Michigan launches UAS project, forms new partnership

By The UAS Magazine Staff | November 25, 2014

Central Michigan University researchers are using UAS to monitor Great Lakes ecosystems while the Northern Michigan Unmanned Aerial Systems Consortium has formed a partnership with one of six FAA-designated test sites in the U.S.

CMU researchers are using UAS to monitor and assess wetland ecosystems around the Great Lakes region. The Griffiss International Airport UAS test site at Rome, New York, and the Northeast UAS Airspace Integration Research Alliance (NUAIR Alliance) have formed a partnership with NMUASC.

NUAIR is a New York-based nonprofit coalition of more than 50 private industry, academic institutions and military assets and operations, managing UAS test sites in New York and Massachusetts.

Based in Alpena, Michigan, NMUASC is a flight test center grouping of UAS manufacturers, military, academia, research centers, government agencies and private partners. The largest airspace complex east of the Mississippi, it offers four test sites and a turnkey solution for UAS operations including flight testing, aerial operations, research and development, training and education, and manufacturing.

The partnership with NMUASC enables the organizations to cooperate in development and operations of UAS in the Northeast. Adding the Michigan-based consortium to NUAIR’s current partnership with New York and Massachusetts expands key service offerings, adds new test sites capabilities, expands international connections and creates joint opportunities that benefit all three states.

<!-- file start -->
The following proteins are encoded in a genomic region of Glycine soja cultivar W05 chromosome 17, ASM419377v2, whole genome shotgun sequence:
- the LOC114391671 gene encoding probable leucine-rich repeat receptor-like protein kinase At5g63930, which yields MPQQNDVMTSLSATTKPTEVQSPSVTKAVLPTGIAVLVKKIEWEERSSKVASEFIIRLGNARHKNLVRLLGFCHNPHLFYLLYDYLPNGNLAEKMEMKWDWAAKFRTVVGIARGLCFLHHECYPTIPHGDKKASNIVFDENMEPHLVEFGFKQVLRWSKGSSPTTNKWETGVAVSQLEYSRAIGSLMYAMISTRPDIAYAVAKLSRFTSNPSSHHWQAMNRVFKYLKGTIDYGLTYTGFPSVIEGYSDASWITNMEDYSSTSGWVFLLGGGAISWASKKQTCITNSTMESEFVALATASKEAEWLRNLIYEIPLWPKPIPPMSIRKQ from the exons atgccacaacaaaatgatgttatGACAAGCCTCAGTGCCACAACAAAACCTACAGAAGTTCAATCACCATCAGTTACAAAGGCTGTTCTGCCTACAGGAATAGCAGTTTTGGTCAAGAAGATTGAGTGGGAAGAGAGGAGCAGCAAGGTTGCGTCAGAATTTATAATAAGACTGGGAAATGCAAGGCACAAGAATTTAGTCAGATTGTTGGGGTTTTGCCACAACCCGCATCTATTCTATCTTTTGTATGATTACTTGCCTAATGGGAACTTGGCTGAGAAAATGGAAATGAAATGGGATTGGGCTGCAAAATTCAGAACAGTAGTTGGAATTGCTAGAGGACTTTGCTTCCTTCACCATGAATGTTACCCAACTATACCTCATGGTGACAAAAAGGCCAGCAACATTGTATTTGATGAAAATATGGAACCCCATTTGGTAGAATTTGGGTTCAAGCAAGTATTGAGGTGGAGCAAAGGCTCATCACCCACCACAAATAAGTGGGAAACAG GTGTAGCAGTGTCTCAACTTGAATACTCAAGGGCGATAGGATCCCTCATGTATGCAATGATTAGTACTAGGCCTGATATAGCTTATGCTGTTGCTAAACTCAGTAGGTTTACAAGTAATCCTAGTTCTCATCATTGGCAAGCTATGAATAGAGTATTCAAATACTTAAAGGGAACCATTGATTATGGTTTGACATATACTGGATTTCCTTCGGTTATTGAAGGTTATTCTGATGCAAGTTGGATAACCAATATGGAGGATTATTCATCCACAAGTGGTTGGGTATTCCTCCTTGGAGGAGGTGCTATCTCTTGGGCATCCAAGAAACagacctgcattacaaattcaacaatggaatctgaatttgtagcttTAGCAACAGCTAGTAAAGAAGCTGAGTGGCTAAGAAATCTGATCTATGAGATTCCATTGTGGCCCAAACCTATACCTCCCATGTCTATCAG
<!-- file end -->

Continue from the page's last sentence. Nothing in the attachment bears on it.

At CMU, Benjamin Heumann, director for the Center for Geographic Information Science and lead investigator, is working with two master students using a UAV to integrate data collection into assessment and monitoring protocols for ecosystems in the Great Lakes region. They’re operating a single-rotor Avenger helicopter built by Leptron Industrial Robotic Helicopters.

“The Environmental Protection Agency has a Great Lakes Restoration Initiative, a several million dollar initiative, that they have to monitor and restore the Great Lakes, so we would like to have this technology integrated into part of that program,” says Heumann.

The self-funded pilot project is still getting off the ground and making sure all the technology works, according to Heumann. “Eventually, we’d like to work with federal, state and government agencies and nonprofit organizations to help support us in monitoring efforts and to help support them by providing aerial data they could use to help improve their efforts and activities.”

The university is one of two in the state that have active flying programs related to environmental science, which according to Heumann, brings a unique aspect to the program.